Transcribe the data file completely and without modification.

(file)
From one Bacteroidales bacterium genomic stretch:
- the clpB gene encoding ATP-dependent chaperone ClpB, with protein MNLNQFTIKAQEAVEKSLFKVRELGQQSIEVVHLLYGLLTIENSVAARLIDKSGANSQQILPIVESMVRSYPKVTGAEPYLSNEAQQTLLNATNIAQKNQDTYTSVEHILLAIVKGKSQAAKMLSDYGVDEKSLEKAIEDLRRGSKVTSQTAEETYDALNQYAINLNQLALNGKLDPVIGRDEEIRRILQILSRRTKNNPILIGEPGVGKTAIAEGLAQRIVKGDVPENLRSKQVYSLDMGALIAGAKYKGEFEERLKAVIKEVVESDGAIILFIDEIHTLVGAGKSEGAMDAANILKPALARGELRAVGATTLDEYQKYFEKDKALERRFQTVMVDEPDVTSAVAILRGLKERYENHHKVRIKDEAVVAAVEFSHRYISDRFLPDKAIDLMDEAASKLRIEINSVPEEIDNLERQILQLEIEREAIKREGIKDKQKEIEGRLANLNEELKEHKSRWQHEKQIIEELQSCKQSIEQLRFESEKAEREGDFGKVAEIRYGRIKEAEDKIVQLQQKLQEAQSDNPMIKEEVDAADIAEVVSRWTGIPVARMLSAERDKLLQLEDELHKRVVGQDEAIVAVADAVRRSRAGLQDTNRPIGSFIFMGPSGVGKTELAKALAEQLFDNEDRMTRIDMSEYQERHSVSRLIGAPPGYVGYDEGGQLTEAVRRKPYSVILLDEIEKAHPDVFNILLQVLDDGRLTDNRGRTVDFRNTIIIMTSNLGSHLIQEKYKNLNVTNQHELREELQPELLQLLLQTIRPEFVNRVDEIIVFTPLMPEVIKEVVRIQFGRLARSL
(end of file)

From one Bacteroidales bacterium genomic stretch:
- the clpB gene encoding ATP-dependent chaperone ClpB, with protein MNLNQFTIKAQEAVEKSLFKVRELGQQSIEVVHLLYGLLTIENSVAARLIDKSGANSQQILPIVESMVRSYPKVTGAEPYLSNEAQQTLLNATNIAQKNQDTYTSVEHILLAIVKGKSQAAKMLSDYGVDEKSLEKAIEDLRRGSKVTSQTAEETYDALNQYAINLNQLALNGKLDPVIGRDEEIRRILQILSRRTKNNPILIGEPGVGKTAIAEGLAQRIVKGDVPENLRSKQVYSLDMGALIAGAKYKGEFEERLKAVIKEVVESDGAIILFIDEIHTLVGAGKSEGAMDAANILKPALARGELRAVGATTLDEYQKYFEKDKALERRFQTVMVDEPDVTSAVAILRGLKERYENHHKVRIKDEAVVAAVEFSHRYISDRFLPDKAIDLMDEAASKLRIEINSVPEEIDNLERQILQLEIEREAIKREGIKDKQKEIEGRLANLNEELKEHKSRWQHEKQIIEELQSCKQSIEQLRFESEKAEREGDFGKVAEIRYGRIKEAEDKIVQLQQKLQEAQSDNPMIKEEVDAADIAEVVSRWTGIPVARMLSAERDKLLQLEDELHKRVVGQDEAIVAVADAVRRSRAGLQDTNRPIGSFIFMGPSGVGKTELAKALAEQLFDNEDRMTRIDMSEYQERHSVSRLIGAPPGYVGYDEGGQLTEAVRRKPYSVILLDEIEKAHPDVFNILLQVLDDGRLTDNRGRTVDFRNTIIIMTSNLGSHLIQEKYKNLNVTNQHELREELQPELLQLLLQTIRPEFVNRVDEIIVFTPLMPEVIKEVVRIQFGRLARSL